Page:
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3 Women Who Changed The Tech World

Mark Zuckerberg, Elon Musk, Bill Gates, Stephen Hawking, Albert Einstein, Isaac Newton, and the list goes on… You probably know all these names. All these people changed the tech world as we know it today. But do you see something else they have in common? – They are all men. Where are the women? If I would ask you now – how many influential women in tech could you name?

We often see how machines are operated by men and it’s no secret that the tech industry is dominated by men. More than 90% of software developers identified as male in 2021, and fewer than 6% identified as female. 

This is due to many factors: Back then was very hard for women to pursue their education free of discrimination and even be admitted into the STEM field (Science, Technology, Engineering, Math) – which only became legal in the 1970s.

What’s more: women get significantly less paid (by 28%) compared to their male counterparts and receive fewer promotions than men despite being just as qualified.

But don’t let these disheartening stats get you down! At least we haven’t forgotten that women contributed to a lot of programming languages and helped change the male-dominated field of technology. 

Women’s contributions are frequently left out or unheard of, but we want to tell their stories:

Ada Lovelace – The World’s First Computer Programmer


Here you see Disney’s real life Snow White, or at least that’s who I thought about first, when I saw this picture of Ada Lovelace. But what’s far more interesting about the woman you see in the portrait, is her intelligence.

Lovelace was an extremely talented mathematician and often ahead of her time.

She was the daughter of the famous British poet Lord Byron. So that Ada doesn’t become as “dreamy” and “unworldly” as her father, Ada Lovelace’s mother insisted that Ada was taught science and mathematics. 

But the classic role model of her time saw women more as housewives and mothers. At that time women did not have access to British libraries! That’s why Ada later sent her husband to the libraries to copy the information for her.

Her mathematical talent shone through in her early life, and her skills and interest in machines lead to a working relationship with Charles Babbage. 

Babbage was the inventor of the “Analytical Engine”, a complicated device that was never actually created, but resembled the elements of a modern computer. Ada Lovelace was the first to recognize  that a computer-like device had applications beyond pure calculation and published the first algorithm intended to be carried out by such a machine. As a result of her work on the project, Ada is often referred to as the “world’s first computer programmer”. She even predicted that one day computers will be able to display music, text or images. Pretty cool, huh?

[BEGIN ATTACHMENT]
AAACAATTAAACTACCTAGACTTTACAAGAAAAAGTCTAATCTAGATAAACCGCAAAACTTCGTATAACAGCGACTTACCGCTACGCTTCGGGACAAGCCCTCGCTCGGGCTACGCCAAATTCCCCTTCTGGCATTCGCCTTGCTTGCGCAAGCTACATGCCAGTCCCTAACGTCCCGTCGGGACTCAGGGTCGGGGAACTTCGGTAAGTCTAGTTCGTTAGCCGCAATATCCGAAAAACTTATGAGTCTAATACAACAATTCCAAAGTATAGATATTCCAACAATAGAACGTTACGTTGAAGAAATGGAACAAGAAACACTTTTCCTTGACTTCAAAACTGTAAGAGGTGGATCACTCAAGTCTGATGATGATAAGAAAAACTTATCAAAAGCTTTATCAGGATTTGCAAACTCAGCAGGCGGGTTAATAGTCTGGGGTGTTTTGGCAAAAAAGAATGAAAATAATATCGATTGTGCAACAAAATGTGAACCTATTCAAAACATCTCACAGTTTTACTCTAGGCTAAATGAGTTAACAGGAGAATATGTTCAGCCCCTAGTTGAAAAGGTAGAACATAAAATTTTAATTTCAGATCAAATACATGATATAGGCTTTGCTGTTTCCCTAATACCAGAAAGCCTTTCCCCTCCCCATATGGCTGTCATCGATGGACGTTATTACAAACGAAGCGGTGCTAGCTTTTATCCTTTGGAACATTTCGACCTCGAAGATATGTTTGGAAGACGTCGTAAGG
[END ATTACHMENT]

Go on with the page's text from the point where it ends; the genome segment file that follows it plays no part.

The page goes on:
But science soon became primarily a “hobby” for her, because she also was a housewife and mother of three children. Much to her sorrow, she had little time for research and died in 1852 at the young age of 37.⁣

“That brain of mine is something more than merely mortal; as time will show.”

Ada Lovelace

And it did. It was Lovelace’s notes on the Analytical Engine that Alan Turing used as a form of inspiration for his work on the first modern computer in the 1940s. Although many of her achievements were not properly recognized until the 1950s, a programming language is named after her – ADA.

She is one of the famous women in technology and every second Tuesday in October is known as Ada Lovelace Day to celebrate the achievements of women in STEM careers.

Hedy Lamarr – The Inventor Of WIFI


An actress develops a secret technique against the Nazis. Sounds like a Hollywood movie, but it’s the real story of Hedy Lamarr. Her real name was Hedwig Kiesler and she descended from a Jewish family in Vienna. She enjoyed a good artistic education and at the age of 18 she played a leading role alongside Heinz Rühmann. But in 1933 she caused a scandal with a nude orgasm scene in the film “Ecstasy”. Very scandalous at the time! The film was banned and Hedwig’s husband forbade her from further shooting. Her husband is generally considered a domineering man and did business with the Nazis. That’s why Hedwig left him after just four years of marriage.